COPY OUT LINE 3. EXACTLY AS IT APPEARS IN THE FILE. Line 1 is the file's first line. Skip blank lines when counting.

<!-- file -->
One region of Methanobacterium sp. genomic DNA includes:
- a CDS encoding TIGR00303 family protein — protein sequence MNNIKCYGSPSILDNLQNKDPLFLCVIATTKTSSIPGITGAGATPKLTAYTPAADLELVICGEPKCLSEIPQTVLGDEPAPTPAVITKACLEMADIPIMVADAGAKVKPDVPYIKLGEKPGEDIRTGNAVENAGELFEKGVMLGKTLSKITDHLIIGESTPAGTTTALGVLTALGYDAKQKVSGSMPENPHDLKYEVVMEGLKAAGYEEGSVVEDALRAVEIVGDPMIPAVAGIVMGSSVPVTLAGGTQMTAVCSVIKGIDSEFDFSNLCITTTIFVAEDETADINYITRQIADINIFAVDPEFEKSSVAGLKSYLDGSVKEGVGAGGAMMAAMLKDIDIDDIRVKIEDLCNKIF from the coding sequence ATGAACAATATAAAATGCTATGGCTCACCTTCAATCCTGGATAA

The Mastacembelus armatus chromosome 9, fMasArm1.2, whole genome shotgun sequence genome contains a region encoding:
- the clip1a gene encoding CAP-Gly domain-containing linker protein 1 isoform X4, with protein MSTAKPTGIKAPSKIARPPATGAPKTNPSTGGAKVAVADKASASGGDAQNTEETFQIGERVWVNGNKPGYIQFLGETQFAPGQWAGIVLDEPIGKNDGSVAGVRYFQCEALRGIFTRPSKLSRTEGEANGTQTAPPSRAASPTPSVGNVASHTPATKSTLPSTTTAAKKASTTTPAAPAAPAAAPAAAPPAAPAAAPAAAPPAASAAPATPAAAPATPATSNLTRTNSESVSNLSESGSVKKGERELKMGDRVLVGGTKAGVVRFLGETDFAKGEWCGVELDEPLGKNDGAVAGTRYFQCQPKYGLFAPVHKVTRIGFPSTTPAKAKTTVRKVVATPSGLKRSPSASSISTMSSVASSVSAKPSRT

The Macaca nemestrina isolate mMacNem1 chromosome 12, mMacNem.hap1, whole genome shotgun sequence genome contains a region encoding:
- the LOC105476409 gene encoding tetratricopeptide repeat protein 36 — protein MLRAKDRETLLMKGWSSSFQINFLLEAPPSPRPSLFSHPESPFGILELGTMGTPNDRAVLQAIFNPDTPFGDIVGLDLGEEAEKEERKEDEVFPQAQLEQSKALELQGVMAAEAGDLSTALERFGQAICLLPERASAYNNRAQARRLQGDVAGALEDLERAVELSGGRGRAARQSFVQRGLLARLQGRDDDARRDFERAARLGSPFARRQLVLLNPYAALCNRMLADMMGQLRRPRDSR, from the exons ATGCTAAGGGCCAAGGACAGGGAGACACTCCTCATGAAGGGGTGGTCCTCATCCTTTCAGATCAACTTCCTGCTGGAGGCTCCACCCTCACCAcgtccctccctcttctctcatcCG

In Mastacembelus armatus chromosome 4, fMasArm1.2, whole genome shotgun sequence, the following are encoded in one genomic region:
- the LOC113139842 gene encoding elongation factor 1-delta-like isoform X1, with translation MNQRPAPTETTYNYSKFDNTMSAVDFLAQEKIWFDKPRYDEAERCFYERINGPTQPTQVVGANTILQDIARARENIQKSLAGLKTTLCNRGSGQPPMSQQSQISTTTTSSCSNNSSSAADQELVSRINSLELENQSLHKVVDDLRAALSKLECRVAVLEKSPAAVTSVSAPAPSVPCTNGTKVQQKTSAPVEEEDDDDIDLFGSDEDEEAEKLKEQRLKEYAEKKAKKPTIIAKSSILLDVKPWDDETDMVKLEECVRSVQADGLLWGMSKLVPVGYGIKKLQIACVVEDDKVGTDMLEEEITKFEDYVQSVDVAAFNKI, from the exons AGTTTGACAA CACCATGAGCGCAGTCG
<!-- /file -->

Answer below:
The Mastacembelus armatus chromosome 9, fMasArm1.2, whole genome shotgun sequence genome contains a region encoding: